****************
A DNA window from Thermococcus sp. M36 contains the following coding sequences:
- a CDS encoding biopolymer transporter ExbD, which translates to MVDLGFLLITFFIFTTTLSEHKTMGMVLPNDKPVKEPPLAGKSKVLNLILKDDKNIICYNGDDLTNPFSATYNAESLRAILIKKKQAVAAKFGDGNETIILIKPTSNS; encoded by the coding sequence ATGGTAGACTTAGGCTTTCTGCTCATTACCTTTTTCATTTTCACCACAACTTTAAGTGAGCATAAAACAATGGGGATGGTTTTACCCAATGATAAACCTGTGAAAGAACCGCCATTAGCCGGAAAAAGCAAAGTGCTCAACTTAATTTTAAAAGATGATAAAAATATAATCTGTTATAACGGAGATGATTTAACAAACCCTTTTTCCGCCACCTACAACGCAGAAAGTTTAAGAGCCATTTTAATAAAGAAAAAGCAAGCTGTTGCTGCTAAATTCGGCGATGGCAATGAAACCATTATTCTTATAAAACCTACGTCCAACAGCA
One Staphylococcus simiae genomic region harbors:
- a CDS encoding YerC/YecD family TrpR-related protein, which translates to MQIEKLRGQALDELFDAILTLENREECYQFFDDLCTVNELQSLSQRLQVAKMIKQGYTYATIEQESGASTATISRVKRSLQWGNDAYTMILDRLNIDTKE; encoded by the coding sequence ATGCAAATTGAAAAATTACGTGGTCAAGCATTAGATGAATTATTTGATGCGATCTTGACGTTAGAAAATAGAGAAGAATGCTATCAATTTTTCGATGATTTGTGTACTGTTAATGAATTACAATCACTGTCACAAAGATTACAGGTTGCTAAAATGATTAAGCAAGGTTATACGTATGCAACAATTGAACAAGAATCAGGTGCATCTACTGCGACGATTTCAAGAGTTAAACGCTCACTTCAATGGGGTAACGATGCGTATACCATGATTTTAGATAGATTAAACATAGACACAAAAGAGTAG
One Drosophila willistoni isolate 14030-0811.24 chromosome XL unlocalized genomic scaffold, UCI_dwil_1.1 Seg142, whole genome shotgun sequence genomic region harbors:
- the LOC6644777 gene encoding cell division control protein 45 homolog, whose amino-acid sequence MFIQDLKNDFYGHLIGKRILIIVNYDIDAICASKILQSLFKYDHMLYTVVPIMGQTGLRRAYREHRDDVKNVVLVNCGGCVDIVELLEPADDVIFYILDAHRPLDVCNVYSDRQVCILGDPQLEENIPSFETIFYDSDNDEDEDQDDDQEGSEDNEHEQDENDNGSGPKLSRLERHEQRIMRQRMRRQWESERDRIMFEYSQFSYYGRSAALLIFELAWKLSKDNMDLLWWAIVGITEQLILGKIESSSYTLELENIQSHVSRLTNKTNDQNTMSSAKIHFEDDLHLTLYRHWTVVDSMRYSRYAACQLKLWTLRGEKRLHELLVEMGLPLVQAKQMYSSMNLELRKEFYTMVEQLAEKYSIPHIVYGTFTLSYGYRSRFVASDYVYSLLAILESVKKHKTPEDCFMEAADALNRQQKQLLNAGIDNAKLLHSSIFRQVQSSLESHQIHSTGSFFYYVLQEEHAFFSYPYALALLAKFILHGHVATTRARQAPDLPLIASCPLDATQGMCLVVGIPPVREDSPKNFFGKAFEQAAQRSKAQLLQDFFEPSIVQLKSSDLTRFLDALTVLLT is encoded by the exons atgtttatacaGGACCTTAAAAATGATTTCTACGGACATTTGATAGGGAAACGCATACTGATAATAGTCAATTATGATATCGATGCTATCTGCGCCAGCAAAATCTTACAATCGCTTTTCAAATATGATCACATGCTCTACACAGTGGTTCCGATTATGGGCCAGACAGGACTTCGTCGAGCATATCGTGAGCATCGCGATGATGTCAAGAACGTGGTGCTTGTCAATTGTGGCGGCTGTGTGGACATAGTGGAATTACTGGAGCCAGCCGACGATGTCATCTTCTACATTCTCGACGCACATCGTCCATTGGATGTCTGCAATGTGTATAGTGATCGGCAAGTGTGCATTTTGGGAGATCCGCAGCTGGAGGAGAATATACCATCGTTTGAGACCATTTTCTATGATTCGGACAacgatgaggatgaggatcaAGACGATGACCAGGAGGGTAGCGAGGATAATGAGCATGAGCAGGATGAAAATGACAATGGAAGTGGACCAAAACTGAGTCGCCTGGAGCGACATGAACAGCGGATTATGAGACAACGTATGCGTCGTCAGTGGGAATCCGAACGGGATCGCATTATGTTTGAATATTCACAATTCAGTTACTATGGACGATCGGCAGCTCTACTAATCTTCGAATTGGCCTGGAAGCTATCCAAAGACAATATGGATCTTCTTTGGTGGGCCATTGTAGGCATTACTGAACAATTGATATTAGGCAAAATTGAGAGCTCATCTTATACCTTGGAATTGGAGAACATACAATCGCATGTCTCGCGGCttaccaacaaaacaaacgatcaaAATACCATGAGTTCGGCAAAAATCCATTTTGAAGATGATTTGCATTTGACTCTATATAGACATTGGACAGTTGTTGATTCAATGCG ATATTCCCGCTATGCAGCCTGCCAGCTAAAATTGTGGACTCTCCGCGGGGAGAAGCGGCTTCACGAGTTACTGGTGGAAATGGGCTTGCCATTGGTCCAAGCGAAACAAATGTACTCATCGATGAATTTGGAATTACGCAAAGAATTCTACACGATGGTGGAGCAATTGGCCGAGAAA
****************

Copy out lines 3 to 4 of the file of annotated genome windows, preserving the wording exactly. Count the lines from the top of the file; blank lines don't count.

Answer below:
One Staphylococcus simiae genomic region harbors:
- a CDS encoding YerC/YecD family TrpR-related protein, which translates to MQIEKLRGQALDELFDAILTLENREECYQFFDDLCTVNELQSLSQRLQVAKMIKQGYTYATIEQESGASTATISRVKRSLQWGNDAYTMILDRLNIDTKE; encoded by the coding sequence ATGCAAATTGAAAAATTACGTGGTCAAGCATTAGATGAATTATTTGATGCGATCTTGACGTTAGAAAATAGAGAAGAATGCTATCAATTTTTCGATGATTTGTGTACTGTTAATGAATTACAATCACTGTCACAAAGATTACAGGTTGCTAAAATGATTAAGCAAGGTTATACGTATGCAACAATTGAACAAGAATCAGGTGCATCTACTGCGACGATTTCAAGAGTTAAACGCTCACTTCAATGGGGTAACGATGCGTATACCATGATTTTAGATAGATTAAACATAGACACAAAAGAGTAG